4. By year’s end, The Matriots will have endorsed more than 100 candidates! Can you tell our members about a candidate who inspires you and why?Over the past few years, I have had the opportunity to work with Shenise Turner-Sloss and witness first hand her commitment to the Dayton community. I am inspired by Shenise Turner-Sloss who is a candidate running for the Dayton City Commission and is endorsed by The Matriots. She is an experienced competent capable individual with leadership abilities that is visionary and innovative. She previously worked for the City of Dayton and is knowledgeable about city government issues and challenges. In my opinion, there is still much critical work to do in the Dayton neighborhoods to improve the quality of housing stock, accessibility to diverse retail options and other services that support the needs of residents. I believe that Shenise Turner Sloss is the ‘right’ person to lead the charge to rebuild sustainable Dayton neighborhoods and challenge the current city elected officials and staff to focus on rebuilding our neighborhoods one block at a time. This effort will require the commitment of a leader like Shenise who will develop and implement a comprehensive collaborative plan approach that will attract private investment and state & federal financial resources for housing projects and small business development.
Shenise is an honest person with a high degree of integrity. As a commissioner, she will be a strong advocate for requiring transparency, accountability and clear processes in the development of legislation, funding and awarding contracts and demanding quality basic services for Dayton residents. Shenise Turner Sloss will be the consistent voice that will champion the needs that are in our neighborhoods and community business districts that are important to the redevelopment of the urban core.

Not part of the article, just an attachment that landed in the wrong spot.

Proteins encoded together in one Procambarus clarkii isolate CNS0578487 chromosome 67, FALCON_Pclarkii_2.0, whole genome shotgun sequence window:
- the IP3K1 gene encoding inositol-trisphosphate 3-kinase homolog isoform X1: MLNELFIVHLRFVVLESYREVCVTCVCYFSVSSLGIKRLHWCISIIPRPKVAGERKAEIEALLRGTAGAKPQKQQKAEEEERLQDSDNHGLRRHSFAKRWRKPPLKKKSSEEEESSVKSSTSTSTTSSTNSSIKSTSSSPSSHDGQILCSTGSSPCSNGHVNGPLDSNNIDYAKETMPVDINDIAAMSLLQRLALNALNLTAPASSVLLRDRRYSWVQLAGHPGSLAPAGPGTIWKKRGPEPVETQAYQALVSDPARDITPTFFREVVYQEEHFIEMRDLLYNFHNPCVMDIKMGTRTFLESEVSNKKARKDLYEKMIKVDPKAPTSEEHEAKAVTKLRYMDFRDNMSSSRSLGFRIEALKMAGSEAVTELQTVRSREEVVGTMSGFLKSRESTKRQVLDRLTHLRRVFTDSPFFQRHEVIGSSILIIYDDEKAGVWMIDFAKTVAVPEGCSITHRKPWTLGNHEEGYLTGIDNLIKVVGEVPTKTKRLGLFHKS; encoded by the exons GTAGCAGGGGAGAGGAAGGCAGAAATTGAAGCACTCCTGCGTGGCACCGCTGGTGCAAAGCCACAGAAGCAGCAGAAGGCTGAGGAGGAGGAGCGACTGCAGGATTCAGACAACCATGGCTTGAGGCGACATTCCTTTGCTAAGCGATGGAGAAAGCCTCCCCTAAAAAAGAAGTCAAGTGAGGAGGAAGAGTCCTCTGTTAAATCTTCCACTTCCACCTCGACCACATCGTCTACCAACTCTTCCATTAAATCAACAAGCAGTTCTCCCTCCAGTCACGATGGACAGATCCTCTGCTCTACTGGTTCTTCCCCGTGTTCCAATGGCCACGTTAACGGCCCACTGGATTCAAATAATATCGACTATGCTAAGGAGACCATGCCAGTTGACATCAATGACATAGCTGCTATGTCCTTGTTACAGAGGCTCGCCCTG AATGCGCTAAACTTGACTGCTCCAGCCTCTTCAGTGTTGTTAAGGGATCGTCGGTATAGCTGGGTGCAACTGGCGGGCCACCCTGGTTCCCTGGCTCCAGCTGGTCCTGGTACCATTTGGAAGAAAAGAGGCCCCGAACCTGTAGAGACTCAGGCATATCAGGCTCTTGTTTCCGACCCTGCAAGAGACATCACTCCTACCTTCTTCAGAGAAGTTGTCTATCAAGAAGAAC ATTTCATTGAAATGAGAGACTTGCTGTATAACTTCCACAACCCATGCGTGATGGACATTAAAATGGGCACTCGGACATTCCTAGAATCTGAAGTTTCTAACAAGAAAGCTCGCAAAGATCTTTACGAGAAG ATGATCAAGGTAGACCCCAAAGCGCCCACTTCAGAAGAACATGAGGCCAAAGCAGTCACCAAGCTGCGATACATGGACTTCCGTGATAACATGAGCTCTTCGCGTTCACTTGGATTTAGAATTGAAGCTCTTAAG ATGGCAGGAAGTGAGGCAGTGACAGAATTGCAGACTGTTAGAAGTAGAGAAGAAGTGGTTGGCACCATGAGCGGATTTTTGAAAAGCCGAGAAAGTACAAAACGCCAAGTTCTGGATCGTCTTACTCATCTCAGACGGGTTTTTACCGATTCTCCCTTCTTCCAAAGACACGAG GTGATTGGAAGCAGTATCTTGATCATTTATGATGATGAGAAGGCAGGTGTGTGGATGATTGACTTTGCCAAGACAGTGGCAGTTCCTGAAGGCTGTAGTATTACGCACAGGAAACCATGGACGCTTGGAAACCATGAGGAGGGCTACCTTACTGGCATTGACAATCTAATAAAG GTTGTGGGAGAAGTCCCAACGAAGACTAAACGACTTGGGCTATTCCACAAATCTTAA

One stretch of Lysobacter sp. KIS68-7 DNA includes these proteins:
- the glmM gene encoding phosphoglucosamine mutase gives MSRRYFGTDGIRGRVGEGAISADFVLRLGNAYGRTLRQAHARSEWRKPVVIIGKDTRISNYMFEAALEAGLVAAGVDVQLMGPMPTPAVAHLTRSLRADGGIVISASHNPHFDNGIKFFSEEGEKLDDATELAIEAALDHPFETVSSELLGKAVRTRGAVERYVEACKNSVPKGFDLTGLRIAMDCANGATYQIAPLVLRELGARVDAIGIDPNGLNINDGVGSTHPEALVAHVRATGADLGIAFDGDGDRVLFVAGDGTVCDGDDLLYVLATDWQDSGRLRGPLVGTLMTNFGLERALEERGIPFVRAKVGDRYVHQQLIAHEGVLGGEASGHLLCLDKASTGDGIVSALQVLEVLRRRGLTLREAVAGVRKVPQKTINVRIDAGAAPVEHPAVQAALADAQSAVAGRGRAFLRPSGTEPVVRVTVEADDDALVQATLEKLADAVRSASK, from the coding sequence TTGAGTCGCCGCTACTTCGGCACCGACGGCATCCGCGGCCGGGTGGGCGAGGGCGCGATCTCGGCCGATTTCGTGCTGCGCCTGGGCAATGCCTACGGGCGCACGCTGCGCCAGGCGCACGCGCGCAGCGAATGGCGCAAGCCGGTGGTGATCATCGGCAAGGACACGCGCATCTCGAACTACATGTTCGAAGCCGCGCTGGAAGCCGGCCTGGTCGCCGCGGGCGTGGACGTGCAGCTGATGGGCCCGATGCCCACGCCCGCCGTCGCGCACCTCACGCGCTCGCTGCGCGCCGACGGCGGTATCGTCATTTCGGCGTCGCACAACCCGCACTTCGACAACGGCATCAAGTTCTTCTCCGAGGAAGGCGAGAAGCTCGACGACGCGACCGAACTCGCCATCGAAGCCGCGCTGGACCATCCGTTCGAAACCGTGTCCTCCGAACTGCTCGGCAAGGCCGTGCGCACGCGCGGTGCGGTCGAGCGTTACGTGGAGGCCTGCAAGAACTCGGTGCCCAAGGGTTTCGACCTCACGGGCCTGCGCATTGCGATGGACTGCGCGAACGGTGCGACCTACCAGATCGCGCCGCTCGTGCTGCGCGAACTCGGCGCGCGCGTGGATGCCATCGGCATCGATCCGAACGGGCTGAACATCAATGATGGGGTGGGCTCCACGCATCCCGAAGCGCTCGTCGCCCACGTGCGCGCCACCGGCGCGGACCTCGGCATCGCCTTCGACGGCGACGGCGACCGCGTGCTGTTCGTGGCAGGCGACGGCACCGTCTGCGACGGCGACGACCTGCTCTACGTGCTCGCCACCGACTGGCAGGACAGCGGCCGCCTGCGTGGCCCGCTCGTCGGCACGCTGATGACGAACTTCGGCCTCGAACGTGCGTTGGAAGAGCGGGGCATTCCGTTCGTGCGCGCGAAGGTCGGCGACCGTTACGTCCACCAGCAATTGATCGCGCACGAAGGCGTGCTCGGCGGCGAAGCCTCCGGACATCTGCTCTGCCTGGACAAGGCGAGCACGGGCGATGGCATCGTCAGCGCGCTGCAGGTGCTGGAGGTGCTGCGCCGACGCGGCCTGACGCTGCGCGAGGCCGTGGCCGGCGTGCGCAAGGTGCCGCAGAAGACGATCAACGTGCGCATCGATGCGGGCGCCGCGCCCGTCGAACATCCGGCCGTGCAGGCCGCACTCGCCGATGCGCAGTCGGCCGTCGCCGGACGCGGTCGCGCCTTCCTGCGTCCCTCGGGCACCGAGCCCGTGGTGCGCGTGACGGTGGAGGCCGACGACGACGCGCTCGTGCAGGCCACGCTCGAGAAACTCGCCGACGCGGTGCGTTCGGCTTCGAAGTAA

Shenise cares about the education of our children, stability of Dayton’s families, safety in our community and creating an economic environment that will attract jobs that pay living wages. I am excited about her proposal that will bring diverse housing options to our neighborhoods and the renovation of the existing housing stock that will support current homeowners. She is adequately prepared to be that strong voice in the room in what is still a male dominated arena. Shenise Turner Sloss inspires me because of her community involvement, the personal and professional development that she has accomplished in preparation to become an elected official and her willingness to serve in today’s political rancor.
5. Now for something fun: Tell us about your favorite thing to do in the great state of Ohio. It could be a hobby, a favorite place to eat or something we might not know about our state! I love Dayton. I love history!!! Dayton is the birthplace of aviation, ‘where Orville & Wilbur Wright taught the world how to fly’ and it is the home of poet laureate Paul Laurence Dunbar, an African American literary genius who used the power of the pen to confront the reality of social injustices in our country. We have an amazing Dayton Aviation Heritage National Historical Park that consists of five sites that commemorates the contributions of Wilbur and Orville Wright and Paul Laurence Dunbar. There are several other interesting sites to visit in Dayton; Carillon Historical Park which tells Dayton’s rich innovation history, the Walk of Fame which celebrates other locals who have made major contributions to inventions, science, the arts, education, music, sports and business, Dayton VA founded in 1867, SunWatch Indian Archaeological Park, National Museum of the US Air Force and the Dayton Art Institute all of which are located in close proximity to each other. The tour of these sites are informative, fun and relaxing to visit and helps tourists to gain a greater appreciation of Dayton’s history and the contributions that helped to change the world and how we live, work and play. There are several quaint eateries that offer a variety of cuisines in the Oregon Historic District in downtown Dayton.